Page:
A statue of a young girl that has been staring down New York City's iconic Wall Street bull sculpture since the eve of International Women's Day is not going anywhere — at least for another year.
The four-foot "Fearless Girl" statue was installed in front of the bronze "Charging Bull" in time for International Women's Day earlier this month as a way of calling attention to the gender pay gap and lack of gender diversity on corporate boards in the financial sector, the Wall-Street firm that installed the popular statue has said.
Now the statue, which depicts a pony-tailed girl in a dress defiantly looking up at the bull, will remain at her post until February 2018, New York politicians announced at a press conference on Monday. It was set to be removed on April 2.
"Where she is standing now, the 'Fearless Girl' is standing facing the bronze statue of the raging Wall Street Charging Bull, which was created by Arturo Di Modica to encourage everyone to realize America's power," New York Congresswoman Carolyn Maloney said Monday. "Well, the 'Fearless Girl' inspires all of us to realize the power we have in ourselves, the power women and girls have everywhere."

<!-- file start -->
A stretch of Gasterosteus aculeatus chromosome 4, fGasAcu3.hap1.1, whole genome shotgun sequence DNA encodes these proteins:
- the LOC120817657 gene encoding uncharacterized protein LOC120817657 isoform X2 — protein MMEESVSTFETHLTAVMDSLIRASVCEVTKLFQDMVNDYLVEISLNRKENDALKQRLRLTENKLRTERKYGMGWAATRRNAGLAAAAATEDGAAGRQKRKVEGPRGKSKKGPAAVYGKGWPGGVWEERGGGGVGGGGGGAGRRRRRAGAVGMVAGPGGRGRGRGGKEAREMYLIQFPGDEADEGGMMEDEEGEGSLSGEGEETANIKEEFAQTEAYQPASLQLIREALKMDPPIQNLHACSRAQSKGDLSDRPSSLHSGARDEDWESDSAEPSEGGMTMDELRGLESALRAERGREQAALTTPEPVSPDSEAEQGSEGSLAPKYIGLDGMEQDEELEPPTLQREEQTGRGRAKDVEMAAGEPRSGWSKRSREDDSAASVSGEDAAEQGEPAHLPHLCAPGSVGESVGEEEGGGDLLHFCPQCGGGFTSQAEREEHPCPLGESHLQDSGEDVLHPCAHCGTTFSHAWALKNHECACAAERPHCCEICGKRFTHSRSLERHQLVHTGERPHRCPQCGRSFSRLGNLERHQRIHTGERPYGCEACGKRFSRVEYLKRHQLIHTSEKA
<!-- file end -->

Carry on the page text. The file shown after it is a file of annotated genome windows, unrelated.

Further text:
Maloney also said the statue was "created to inspire and personify the resilience of women everywhere" and thanked artist Kristen Visbal and State Street Global Advisors, the firm that installed the statue in Lower Manhattan.
State Street said on its website after the statue was installed that despite certain gains for women on corporate boards, one out of every four companies that make up the Russell 3000 Index still have no female representation on their boards.
The decision to keep the statue comes after more than 50 New York politicians signed a letter to New York City Mayor Bill de Blasio dated March 15 to make the installation permanent.
De Blasio had announced in a statement on Sunday that the statue would not be taken down in April.
"Now, she'll be asserting herself and affirming her strength even after her temporary permit expires — a fitting path for a girl who refuses to quit," he said in the statement to NBC New York.
Maloney said on Monday that the statue had been officially accepted into the Department of Transportation's art program, which meant the statue would stay until February of next year.